Tag Archives: hip-hop purist

Yeah, I STILL Buy CD’s

I was just reading a post by Manifesto over at Blackvibes.com, lamenting the pace of technology and how fast things change.  As a grownhead, I truly feel him when he says: 

“I didn’t realize I was in the midst of a media medium shift until about a year and a half ago, when I referenced on Facebook the compact disc wallet I keep in my car, and several friends responded, ‘Who the hell still listens to CDs in their car?’ The concept of only listening to my iPod in the whip was foreign to me then, and remains as such now. 

“I suppose I’m turning into my father — the man who only grudgingly embraces new media; I always make fun of him for just graduating from dial-up Internet less than two years ago and still using as his primary television the one that belonged to his mother-in-law who died in 1994. But am I really much different from a man who still speaks fondly of the 8-track player on his old Buick Century?” 

"What you mean cassettes are out?"

 

My “Nobody Told Me” moment came about 9 years ago, when I was passing out 15-minute mix tapes to showcase my finesse on the two turntables.  I gave it to one club owner and he looked a little funny, then said, “I gotta find a tapedeck to play this in.” 

Manifesto isn’t alone in bemoaning the death of CDs.  A download is convenient, but there just isn’t that sense of permanence that comes from holding the CD of the artist; reading the liner notes, peeping the cover art. MP3s just don’t give you the same level of knowledge of the album.  

Even artists seem to be leaving the format behind.  Talib Kweli only released his new CD Gutter Rainbows in digital format (at least, here in the States).  I was kickin it with our own Hip Hop Purist a while back and he was telling me his misadventures of trying to get an actual hardcopy of Blu & Exile’s debut album “Below the Heavens.” Long story short, he downloaded it.  

Like Manifesto, I just gotta say I’m fighting the good fight–but things aren’t looking so great for our hero. 

CLICK HERE FOR THE MANIFESTO POST

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Fly Like Egyptian Musk…

I swear I can’t remember his first name, but I am pretty sure his last name was “X”. I do know that he worked in the cafeteria at Alabama A&M University my freshman year. I do know that he sold me my first vial of Egyptian Musk. And I am pretty sure he did not eat barbecued pork skins.

That was the year that I realized I was not so weird after all. Other people also hated the songs on the radio. Other people could care less about ironing their clothes. Other people scheduled their classes around Rap City. Freshman year felt like home.

If I could only remember his name, I would tell you that this dude looked at me and talked to me and drew some conclusions. Hindsight tells me he was trying to recruit me into selling The Final Call. But my freshman state of mind thought this nameless person thought I was smart enough to take in extra “information”. So one day, he invited me into his dorm room to meet with a discussion group.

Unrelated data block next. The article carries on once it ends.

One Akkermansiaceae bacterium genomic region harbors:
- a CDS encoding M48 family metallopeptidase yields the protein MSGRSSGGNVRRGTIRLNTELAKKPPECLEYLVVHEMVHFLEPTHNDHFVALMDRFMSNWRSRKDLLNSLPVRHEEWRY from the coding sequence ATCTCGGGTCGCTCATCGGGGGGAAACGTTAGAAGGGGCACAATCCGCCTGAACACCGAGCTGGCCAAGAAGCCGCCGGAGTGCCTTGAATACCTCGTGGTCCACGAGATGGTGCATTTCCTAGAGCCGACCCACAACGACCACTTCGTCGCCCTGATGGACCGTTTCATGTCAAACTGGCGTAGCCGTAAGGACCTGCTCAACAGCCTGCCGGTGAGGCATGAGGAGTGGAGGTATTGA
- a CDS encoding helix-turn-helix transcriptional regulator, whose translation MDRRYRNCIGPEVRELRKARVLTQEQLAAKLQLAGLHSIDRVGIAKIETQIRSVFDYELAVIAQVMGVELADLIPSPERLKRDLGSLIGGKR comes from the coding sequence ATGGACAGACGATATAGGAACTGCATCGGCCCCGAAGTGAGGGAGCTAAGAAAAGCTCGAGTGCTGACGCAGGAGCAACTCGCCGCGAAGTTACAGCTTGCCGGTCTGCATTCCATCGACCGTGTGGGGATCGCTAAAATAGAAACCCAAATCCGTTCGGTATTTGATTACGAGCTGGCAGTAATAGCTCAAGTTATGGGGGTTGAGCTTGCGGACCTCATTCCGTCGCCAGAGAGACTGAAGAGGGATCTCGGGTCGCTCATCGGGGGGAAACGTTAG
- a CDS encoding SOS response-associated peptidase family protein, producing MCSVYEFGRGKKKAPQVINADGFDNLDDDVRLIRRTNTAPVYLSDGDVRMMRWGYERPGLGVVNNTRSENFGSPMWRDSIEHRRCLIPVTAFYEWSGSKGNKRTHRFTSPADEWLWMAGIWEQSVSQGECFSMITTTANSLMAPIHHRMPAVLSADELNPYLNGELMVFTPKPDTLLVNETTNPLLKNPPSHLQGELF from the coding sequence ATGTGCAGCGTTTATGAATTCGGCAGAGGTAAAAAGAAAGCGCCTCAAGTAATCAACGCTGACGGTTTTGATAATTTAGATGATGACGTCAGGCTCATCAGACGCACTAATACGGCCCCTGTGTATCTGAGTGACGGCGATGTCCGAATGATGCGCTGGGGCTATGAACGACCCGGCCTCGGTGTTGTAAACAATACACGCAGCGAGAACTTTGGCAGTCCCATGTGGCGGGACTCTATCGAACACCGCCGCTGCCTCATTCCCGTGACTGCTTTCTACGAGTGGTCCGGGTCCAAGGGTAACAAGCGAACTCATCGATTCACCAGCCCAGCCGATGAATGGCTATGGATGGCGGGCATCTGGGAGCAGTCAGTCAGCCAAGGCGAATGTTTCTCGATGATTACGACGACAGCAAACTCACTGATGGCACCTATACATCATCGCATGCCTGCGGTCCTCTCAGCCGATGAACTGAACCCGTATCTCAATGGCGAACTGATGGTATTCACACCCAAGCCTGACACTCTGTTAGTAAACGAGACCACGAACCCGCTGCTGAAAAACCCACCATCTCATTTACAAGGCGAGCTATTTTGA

Louis Farrakhan
The Honorable Louis Eugene Walcott

I had a few Louis Eugene Walcott tapes that I would play from time to time so I was familiar with the info. Back then, rappers also quoted and sampled Mr. Walcott. Hell, even Chuck D was a follower.

I felt I was armed and ready for this discussion. He who shall remain Nameless got a question from another group member and the conversation turned to “The Mother Plane“. Nameless dude damn near locked his doors and closed his windows and whispered all info dealing with “The Mother Plane”. I felt privileged to hear about it.

The thing I remembered the most was I had to watch my weight because the beam that was gonna lift me up to heaven could only lift 150 lbs.
For a long time after that meeting, I was afraid to speak about what I learned. I thought the S1Ws might come and murder me in my sleep or something.

I was a pantheist back then. I still played around with the concept of God. So I was always searching for better, more logical answers to my God questions. After the secret “Mother Plane” meeting, I knew nameless dude could provide no answers.

Years later, I ordered Freestyle Fellowship’s first tape “To Whom It May Concern” because I was so impressed by their second tape “Innercity Griots”. Two songs stole the show on “To Whom..” On a song called “For No Reason,” P.E.A.C.E. detailed killing people because they provoked him in ways only he could understand:

I’m on the next block, murderin’ nonstop
saw some fools in a flock so I threw a rock
to see if they would move, but they didn’t
BANG! good riddance.

🙂

The second song that garnered much accolades from me was Mikah 9’s “7th Seal”.